Minnesota Congressional Delegation Urges IRS to Address Backlog in Processing Tax Returns

August 13, 2020
Press Release
Recent reports show a backlog of paper tax returns with no clear timeline for processing

WASHINGTON, D.C. – U.S. Senators Amy Klobuchar and Tina Smith, and Representatives Jim Hagedorn (MN-01), Angie Craig (MN-02), Dean Phillips (MN-03), Betty McCollum (MN-04), Ilhan Omar (MN-05), Tom Emmer (MN-06), Collin Peterson (MN-07), and Pete Stauber (MN-08) sent a letter to the Internal Revenue Service (IRS) expressing concern about continued delays in the processing of paper tax returns and requesting further information on what the agency plans to do to address this issue.

“We have heard from constituents all across the State of Minnesota who filed paper returns and have not yet received their refund or even been able to check its status. Unfortunately, reports indicate that the backlog of paper tax returns pending review by the IRS continues to grow,” the lawmakers wrote.

“A June 29 report from the National Taxpayer Advocate identified an estimated 4.7 million paper tax returns backlogged at the IRS—almost half of the approximately 10 million paper returns filed annually. With June 29 being over two weeks before the extended filing deadline, we can assume the backlog is even larger than what has been reported.”

Full text of letter HERE and below:

Dear Commissioner Rettig:

We write to express our concerns about the Internal Revenue Service’s (IRS) continued delays in processing paper tax returns and the lack of clear answers provided to filers experiencing delays in receiving tax refunds, as well as to request information on the steps you plan to take to address these issues.

We have heard from constituents all across the State of Minnesota who filed paper returns and have not yet received their refund or even been able to check its status. Unfortunately, reports indicate that the backlog of paper tax returns pending review by the IRS continues to grow. A June 29 report from the National Taxpayer Advocate identified an estimated 4.7 million paper tax returns backlogged at the IRS—almost half of the approximately 10 million paper returns filed annually. With June 29 being over two weeks before the extended filing deadline, we can assume the backlog is even larger than what has been reported.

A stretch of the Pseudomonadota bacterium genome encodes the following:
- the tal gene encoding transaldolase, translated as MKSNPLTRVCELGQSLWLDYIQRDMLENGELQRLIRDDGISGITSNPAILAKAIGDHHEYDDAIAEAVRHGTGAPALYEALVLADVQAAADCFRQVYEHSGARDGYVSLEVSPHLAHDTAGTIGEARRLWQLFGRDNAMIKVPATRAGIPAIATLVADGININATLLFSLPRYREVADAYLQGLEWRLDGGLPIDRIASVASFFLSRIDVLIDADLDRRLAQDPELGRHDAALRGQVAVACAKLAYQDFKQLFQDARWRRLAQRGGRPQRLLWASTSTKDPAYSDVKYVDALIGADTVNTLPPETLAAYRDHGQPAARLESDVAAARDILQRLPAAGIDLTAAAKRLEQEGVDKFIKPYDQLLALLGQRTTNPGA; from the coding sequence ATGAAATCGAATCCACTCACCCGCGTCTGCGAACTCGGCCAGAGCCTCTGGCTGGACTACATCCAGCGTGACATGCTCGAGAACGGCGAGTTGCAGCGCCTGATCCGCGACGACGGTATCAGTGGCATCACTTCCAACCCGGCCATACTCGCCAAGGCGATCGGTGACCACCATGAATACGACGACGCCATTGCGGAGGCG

While some delay in processing these returns may be unavoidable due to the necessary reduction of in-person staffing in response to the coronavirus pandemic, the IRS has failed to provide updates to filers on the status and timeframe for processing their returns. The IRS has promoted its “Where’s My Refund” tool as a convenient way for filers to check on the status of their return, but this tool does not provide any information for filers that have submitted paper returns that have not yet been processed by the IRS. Additionally, the IRS’s website actively discourages people from calling the IRS to check on the status of their return—yet there is no information provided on the website to inform filers about the estimated timeframe for processing their return.

Given the current economic crisis, this is very concerning. The coronavirus pandemic has caused the rate of unemployment, evictions and food insecurity to rise every single day. Many Americans are under severe financial stress right now, and we need to do everything we can to provide clarity, certainty, and peace of mind for workers across the country. Millions of people depend on their annual tax return as a key part of their income and rely on these refunds to cover the costs of critical expenses such as groceries, child care, and rent or mortgage payments.

Accordingly, we respectfully request that you provide answers to the following questions:

  1. What is your current estimate for the total number of backlogged returns, and how long does the IRS estimate that it will take to process these returns?
  2. Does the IRS have any plans to update its website—including the “Where’s My Refund” tool—to provide clarity for people on the status of their paper tax return if it has not yet been processed by the IRS?
  3. Are there any steps the IRS can take to inform people that their tax return has been received and is not lost?
  4. Are there additional resources or authorities from Congress that the IRS needs in order to provide clarity to filers about the status of their outstanding tax returns?

Thank you for your time and attention to this important matter.

Sincerely, 

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